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Why I chose the Droid Maxx

A few years ago I purchased a Galaxy Nexus on Verizon, and it’s been an awesome phone.  However, with newer operating systems, bigger apps, and wear and tear, it’s been time to get a new phone for a while.

Being on Verizon made this an interesting decision, as there are two very different sides to them:

Verizon’s Network

Their network is amazing.  AT&T makes some crazy claims about their network, but in reality it’s not even close.  AT&T loves to mix and match their “4G” network (which is essentially their 3G network with a new name) and their “4G LTE” network which is quite fast but not in many cities yet.

Verizon’s network thrives on the fact that their 4G LTE network is in a ton of cities across the US.  Case in point, I spent some time with my wife’s family in south Georgia over the summer.  We were about 15 minutes outside of tiny Dawson, GA, in the middle of nowhere, and I was getting three bars of LTE and smoking fast.  It was impressive.

Verizon’s phones

On the flip side of Verizon’s awesome network is their pitiful selection of phones.  I’m a big fan of the stock Android experience; I don’t care for the junk that companies like Samsung and HTC pile on the phones.  Give me clean Android and I’m happy.  The problem is that Verizon loves all of that junk — stock Android phones are difficult to find on their network.

Recently there have been special edition versions of the Samsung Galaxy S4 and the HTC ONE that run stock Android, but they only work on AT&T and T-Mobile.  When the “Nexus 4” came out last year, Verizon didn’t pick it up.  It’s been frustrating.

Enter the Moto X

When details about the Moto X started coming out, it sounded like the perfect phone.  It’s a mostly stock Android experience, but with three innovative and useful new features:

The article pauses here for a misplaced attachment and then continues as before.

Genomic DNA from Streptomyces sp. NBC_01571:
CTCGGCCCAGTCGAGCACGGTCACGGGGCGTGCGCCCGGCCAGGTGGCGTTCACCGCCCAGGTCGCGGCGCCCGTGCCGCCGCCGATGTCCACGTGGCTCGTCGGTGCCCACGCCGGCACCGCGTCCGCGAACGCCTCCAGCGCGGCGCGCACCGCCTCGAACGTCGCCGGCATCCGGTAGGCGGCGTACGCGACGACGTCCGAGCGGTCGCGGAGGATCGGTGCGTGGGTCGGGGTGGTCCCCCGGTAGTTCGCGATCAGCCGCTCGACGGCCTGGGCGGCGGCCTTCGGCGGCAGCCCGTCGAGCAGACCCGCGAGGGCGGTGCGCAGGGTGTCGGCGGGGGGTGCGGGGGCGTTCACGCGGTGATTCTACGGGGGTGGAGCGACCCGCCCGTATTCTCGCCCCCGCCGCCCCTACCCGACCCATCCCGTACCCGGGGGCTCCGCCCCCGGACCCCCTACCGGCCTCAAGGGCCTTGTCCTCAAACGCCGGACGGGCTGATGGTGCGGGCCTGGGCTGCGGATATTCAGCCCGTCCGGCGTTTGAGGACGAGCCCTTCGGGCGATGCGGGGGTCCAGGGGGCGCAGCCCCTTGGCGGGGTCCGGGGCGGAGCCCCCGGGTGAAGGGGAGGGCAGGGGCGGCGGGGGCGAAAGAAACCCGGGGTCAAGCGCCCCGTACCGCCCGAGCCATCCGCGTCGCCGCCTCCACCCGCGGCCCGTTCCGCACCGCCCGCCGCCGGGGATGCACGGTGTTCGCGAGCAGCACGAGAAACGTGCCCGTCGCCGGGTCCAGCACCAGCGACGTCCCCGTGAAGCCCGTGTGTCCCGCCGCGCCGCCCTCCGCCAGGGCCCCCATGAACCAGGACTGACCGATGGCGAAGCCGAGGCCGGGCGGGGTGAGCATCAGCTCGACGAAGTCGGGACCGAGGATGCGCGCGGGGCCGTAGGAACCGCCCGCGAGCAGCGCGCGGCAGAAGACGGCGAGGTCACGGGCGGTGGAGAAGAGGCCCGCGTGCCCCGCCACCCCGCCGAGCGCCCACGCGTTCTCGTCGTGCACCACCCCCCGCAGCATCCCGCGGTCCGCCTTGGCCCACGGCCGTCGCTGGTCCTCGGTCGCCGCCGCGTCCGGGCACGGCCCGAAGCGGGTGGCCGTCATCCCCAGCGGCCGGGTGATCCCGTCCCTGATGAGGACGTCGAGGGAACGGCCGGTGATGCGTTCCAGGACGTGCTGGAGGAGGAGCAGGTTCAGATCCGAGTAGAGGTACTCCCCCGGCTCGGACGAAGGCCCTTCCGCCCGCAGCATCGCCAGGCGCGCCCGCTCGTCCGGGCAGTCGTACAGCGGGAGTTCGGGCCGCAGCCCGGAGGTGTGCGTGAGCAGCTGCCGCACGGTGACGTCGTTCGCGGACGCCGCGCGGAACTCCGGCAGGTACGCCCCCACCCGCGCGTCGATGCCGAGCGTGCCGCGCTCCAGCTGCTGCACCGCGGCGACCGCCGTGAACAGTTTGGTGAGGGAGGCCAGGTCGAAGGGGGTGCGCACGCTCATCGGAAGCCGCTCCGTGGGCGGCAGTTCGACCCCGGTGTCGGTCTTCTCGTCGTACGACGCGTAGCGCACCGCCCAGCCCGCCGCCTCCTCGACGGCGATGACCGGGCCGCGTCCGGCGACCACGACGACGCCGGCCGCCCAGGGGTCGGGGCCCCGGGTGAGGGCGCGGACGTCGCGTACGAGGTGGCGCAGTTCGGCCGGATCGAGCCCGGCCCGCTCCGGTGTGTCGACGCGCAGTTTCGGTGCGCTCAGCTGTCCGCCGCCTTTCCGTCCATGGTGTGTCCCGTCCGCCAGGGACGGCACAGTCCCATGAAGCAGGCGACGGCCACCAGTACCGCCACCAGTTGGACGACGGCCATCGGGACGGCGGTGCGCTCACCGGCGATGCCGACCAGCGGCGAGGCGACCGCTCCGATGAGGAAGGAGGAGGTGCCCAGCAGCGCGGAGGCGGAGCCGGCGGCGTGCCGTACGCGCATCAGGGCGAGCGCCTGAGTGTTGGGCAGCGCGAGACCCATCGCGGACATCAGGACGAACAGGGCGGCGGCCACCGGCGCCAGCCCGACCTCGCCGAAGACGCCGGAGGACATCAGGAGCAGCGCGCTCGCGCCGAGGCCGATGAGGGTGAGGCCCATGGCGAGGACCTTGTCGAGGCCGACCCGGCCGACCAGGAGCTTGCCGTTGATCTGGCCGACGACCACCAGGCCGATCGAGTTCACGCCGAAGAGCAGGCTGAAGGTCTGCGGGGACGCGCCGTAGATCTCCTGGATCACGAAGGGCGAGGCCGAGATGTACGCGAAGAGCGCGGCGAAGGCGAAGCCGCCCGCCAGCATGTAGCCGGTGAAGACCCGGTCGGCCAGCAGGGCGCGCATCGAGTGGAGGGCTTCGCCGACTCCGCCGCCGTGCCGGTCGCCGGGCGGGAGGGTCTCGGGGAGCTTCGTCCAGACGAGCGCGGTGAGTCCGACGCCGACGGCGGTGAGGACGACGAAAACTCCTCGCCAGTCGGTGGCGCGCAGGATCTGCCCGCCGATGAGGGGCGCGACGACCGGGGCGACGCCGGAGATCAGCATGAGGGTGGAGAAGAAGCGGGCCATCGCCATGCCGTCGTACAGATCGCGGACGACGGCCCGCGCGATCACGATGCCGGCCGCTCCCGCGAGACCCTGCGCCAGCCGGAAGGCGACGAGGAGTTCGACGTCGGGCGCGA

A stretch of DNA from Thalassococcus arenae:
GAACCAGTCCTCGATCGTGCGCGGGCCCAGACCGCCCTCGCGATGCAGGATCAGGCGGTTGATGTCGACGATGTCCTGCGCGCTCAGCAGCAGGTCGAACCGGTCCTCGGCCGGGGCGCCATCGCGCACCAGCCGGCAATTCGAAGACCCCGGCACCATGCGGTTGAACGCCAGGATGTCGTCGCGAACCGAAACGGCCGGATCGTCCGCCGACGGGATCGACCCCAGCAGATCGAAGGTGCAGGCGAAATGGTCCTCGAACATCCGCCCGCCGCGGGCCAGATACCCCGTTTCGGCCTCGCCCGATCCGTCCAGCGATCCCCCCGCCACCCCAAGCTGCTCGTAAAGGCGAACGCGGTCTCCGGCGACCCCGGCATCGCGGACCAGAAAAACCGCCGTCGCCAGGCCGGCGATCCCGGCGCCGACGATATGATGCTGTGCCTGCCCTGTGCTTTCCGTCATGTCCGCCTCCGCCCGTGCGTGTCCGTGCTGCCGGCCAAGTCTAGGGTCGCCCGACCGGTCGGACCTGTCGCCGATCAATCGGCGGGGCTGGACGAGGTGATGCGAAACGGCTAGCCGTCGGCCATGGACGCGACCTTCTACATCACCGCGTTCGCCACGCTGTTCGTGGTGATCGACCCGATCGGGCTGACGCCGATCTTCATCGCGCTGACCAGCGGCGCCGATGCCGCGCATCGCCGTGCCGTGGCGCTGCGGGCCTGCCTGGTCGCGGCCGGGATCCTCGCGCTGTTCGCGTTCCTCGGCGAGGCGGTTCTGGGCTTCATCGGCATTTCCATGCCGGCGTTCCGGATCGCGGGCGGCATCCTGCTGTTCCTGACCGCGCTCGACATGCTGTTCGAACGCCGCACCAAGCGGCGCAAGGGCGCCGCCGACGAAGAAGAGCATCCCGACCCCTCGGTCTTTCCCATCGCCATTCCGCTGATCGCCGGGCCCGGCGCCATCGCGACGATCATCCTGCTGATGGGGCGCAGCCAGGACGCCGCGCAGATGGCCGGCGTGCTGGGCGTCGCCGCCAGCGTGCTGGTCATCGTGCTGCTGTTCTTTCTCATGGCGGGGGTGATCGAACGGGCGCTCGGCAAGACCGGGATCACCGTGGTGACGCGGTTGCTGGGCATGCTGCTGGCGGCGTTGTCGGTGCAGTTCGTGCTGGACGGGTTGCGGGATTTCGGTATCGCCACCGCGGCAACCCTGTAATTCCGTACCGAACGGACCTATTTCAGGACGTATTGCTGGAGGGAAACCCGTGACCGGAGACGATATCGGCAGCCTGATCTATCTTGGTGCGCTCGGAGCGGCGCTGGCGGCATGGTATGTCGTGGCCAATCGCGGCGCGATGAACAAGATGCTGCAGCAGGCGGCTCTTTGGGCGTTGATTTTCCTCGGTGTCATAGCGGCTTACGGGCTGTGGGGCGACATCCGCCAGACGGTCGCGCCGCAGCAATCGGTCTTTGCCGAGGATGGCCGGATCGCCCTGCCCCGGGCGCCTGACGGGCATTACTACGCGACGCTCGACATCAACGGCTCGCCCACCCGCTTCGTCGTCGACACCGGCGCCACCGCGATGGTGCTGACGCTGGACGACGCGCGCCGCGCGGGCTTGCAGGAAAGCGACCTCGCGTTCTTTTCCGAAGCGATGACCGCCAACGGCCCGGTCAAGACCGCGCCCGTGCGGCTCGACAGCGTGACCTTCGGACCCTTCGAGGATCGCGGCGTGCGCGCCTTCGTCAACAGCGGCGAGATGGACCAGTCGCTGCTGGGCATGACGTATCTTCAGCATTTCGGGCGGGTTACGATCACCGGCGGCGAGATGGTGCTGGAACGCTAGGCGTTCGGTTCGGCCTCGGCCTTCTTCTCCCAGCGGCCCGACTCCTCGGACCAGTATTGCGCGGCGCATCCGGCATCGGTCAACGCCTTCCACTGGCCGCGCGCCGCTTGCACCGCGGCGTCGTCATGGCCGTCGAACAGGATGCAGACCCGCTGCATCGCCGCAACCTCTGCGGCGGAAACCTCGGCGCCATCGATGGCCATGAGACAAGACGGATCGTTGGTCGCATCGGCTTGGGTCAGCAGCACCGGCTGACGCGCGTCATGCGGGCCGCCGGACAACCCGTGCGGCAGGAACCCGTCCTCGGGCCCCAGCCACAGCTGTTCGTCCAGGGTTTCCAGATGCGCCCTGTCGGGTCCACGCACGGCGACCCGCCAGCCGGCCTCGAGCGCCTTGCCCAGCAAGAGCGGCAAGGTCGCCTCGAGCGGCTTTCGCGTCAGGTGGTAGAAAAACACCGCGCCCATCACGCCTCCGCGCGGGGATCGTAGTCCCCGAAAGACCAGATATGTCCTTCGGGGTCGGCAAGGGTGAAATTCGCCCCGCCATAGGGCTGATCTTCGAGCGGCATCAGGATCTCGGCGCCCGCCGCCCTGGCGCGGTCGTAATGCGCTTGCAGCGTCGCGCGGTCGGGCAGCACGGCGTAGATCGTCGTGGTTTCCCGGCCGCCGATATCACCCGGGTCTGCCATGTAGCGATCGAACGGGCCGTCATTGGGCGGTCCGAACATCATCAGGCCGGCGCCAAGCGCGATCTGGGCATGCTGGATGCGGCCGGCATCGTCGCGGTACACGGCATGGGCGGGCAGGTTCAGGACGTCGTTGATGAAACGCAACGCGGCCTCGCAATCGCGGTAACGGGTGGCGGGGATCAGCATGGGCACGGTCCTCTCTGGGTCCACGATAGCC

Active notifications: When you have a notification (new email, etc), the phone will “breathe” every few seconds with info about it.  Because of the screen technology being used, it consumes incredibly little battery power to make this happen, but it’s a great feature.

Gesture-based camera: Motorola claims you can go from sleep to shutter in less than two seconds.  Just twist the phone in your hand twice and the camera will come up, then just tap the screen to take a photo.  I’m not sure I can do it in under two seconds, but I can certainly get there very quickly.

Touchless controls: This is probably my favorite feature — you can talk to the phone without even pressing a button!  Just say the magic phrase (“ok google now”) and it’ll start listening to you.  At that point it’s similar to existing Google voice actions (or Apple’s Siri), but the ability to do it without having to press any buttons is amazing (especially in the car).  They have a separate low-power processor dedicated to this task, which means it can be listening for you 24/7 without using much of the battery.  In addition, it detects your voice so that friends can’t easily mess with you.

This video does a great job of showing off those new features:

The Droid Maxx

So if I love the idea of the Moto X so much, why did I purchase a Droid Maxx instead?

Verizon recently launched three new devices: the Droid Mini, the Droid Ultra and the Droid Maxx.  The mini is essentially the Moto X (but a bit uglier), the Ultra is a nice device, and the Maxx is the same as the Ultra but with a bigger battery and better styling.  So ultimately, the Mini and the Ultra are pretty much useless and the question is between the Moto X and the Droid Maxx.

From there, for me, it was a simple choice. With the Droid Maxx I get all of the cool features of the Moto X, but with a bigger display and a huge battery.  What’s not to like?

My only big concern is that the Moto X may get software updates before the Droid Maxx, but with Verizon that seems unlikely.  With my Galaxy Nexus the updates came from Google very quickly, but Verizon would hold and “test” them for months and months before finally pushing them out to us.  I expect the same with the Moto X (fast updates from Google, pitifully slow releases from Verizon), so both phones should be about the same.

The Moto X is still solid

That said, the Moto X might be the device for you.  The Droid Maxx is a big phone; if you want something a bit more “normal” sized, the Moto X could be a great way to go.  If you’re an iPhone user on the fence about switching over, I’d hold off until Apple’s new iPhone unveiling on September 10 so you can make an informed decision.

iPhone won’t get these features for years

The interesting part about some of these features is that Apple probably won’t be able to easily copy them.  In particular: